Former MLB Player Jeff Frye Experiences Unexpected Social Media Fame After Hitting Video Goes Viral
Watching former major leaguer Jeff Frye exclaim, “She gone!” after taking a ferocious swing with landscaping equipment, it is easy to see why his lighthearted spoofs of the latest baseball hitting trends have gone viral. The eight-year MLB veteran innocently created videos in his backyard as a response to the unconventional methods he saw online. He never expected his videos to take off, especially not 1 million views on TikTok in 48 hours.
“It started out just as a joke,” Frye said via telephone. “I'm friends with some scouts … we just sent each other these funny videos that we see on either Twitter, Instagram, or YouTube of some of the things being taught to kids these days.”
He put up his first video on Twitter with his son’s help. After a friend told him it amassed a few thousand views in a matter of hours, Frye, who was not an avid social media user, was hooked.
“It was kind of crazy,” he said. “The backlash I got from the people who created this video and people who believe in this style of teaching. I was like, ‘Man, I'm kind of inspired to make another video,’ and now I just keep making videos. Unfortunately, I think the downside of this is I've been on my phone a whole lot more than I ever wanted it to be.”
The 53-year-old Frye, who is now a full-time player agent with Frye McCann Sports, was also introduced to a new audience. In addition to the many fans who remembered his playing days, he encountered new age online hitting gurus who oppose the methods that led to Frye's career .290 batting average.
“I had no idea that these kinds of Twitter hitting battles have been going on for years,” he said. “I just jumped into it kind of goofing around, and now it's like this big war between the guys that are teaching the new style hitting. They say it's the way that hitters have to hit now, and there are more of the old-school guys like me, that believe in what we were taught when we came up playing.”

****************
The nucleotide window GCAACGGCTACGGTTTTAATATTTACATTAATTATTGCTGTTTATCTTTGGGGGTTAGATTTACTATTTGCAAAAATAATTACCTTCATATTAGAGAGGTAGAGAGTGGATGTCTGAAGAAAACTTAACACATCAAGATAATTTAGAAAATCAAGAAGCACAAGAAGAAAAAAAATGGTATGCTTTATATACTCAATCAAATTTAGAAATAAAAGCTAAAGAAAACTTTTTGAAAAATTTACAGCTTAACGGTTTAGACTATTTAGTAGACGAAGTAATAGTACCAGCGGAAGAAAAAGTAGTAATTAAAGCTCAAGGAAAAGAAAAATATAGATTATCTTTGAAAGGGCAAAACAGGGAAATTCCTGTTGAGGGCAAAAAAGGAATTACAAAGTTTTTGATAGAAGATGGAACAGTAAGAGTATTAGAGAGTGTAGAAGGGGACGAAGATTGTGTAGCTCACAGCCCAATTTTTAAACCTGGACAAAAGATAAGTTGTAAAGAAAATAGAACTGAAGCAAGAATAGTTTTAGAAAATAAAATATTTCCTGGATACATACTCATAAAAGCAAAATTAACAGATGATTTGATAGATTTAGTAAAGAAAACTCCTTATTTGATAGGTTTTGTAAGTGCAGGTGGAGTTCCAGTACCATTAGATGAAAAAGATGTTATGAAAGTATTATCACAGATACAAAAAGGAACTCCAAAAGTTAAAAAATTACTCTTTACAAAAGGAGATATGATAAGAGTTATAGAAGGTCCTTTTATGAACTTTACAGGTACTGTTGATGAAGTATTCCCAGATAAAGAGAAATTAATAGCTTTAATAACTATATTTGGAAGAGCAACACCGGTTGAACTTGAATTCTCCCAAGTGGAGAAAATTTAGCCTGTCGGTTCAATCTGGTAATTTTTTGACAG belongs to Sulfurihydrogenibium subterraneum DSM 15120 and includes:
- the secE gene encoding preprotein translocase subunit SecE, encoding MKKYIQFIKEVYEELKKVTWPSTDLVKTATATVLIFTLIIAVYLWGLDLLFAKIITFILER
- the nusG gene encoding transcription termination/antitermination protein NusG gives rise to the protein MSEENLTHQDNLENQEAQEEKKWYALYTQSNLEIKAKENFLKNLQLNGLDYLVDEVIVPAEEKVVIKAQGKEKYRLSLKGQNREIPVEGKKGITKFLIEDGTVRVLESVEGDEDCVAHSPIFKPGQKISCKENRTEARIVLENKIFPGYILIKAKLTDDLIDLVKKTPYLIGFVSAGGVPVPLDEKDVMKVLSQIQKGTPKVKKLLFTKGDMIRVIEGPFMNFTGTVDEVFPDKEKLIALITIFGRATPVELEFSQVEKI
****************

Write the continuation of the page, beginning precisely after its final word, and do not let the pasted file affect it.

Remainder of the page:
Now that Frye has jumped into the platform with both feet, he not only feels a responsibility to share what worked in the big leagues, but also to alert players and parents about the dogma many instructors are spreading.
“I think they're doing a disservice to kids,” he said. “I think that what's missing. The guys that are in the major leagues are the best of the best. We can't teach everybody to hit like Barry Bonds, Mo Vaughn, [Rafael] Palmeiro, Pudge Rodriguez, or Juan Gonzalez. All these guys are superhuman athletes that have incredible hand-eye coordination and vision.
“Why are we teaching a 12-year-old kid who is just learning baseball to swing up and hit fly balls, when that might not be what's going to help him be successful? I think it has turned into more of a cookie-cutter type thing, where we're trying to teach everybody to hit the same way when everybody is different. … If I were to learn to hit the way they are teaching kids now, I would have never made it to the big leagues."
Frye has a problem with the online pundits who have tried to discredit his and other former major leaguers’ experiences. Some have resorted to citing his 16 career home runs as a reason to invalidate his reasoning. While he is not utilizing the platform to sell hitting lessons, he feels many are going after the major leaguers to prop up their business interests.
“One of the biggest issues on social media is when you have people who never had any success in this game beyond high school or college, telling major league players who had prolonged careers, we don't know we're talking about,” he said. “I think they have to do that to sell what they're trying to sell.”
While Frye’s unintentional social media explosion has been exciting, he is eagerly waiting for when we can escape our devices and get back on the field. Frye is no stranger to interruptions; he missed two entire seasons due to injury, as well as played through both the 1994 strike and baseball’s stoppage after the 9/11 attacks. He hopes this current pause during the coronavirus pandemic will help athletes realize how fortunate they are to play the game.
“It made me appreciate the fact that I had this game in my life that allowed me to make a good living playing a kids game,” he said. “I had a few injuries during my career which also did the same thing. When you can't play for a whole year, you realize how much you love this game and how much you want to work at it.
“I know fans are missing the game right now. I was playing during September 11, and we had stopped for a week or two. Once we came back it was like, ‘Oh man, this is baseball, this is what America is about; this is going to help us recover from anything.’ I think all sports do that, but I think baseball especially.”
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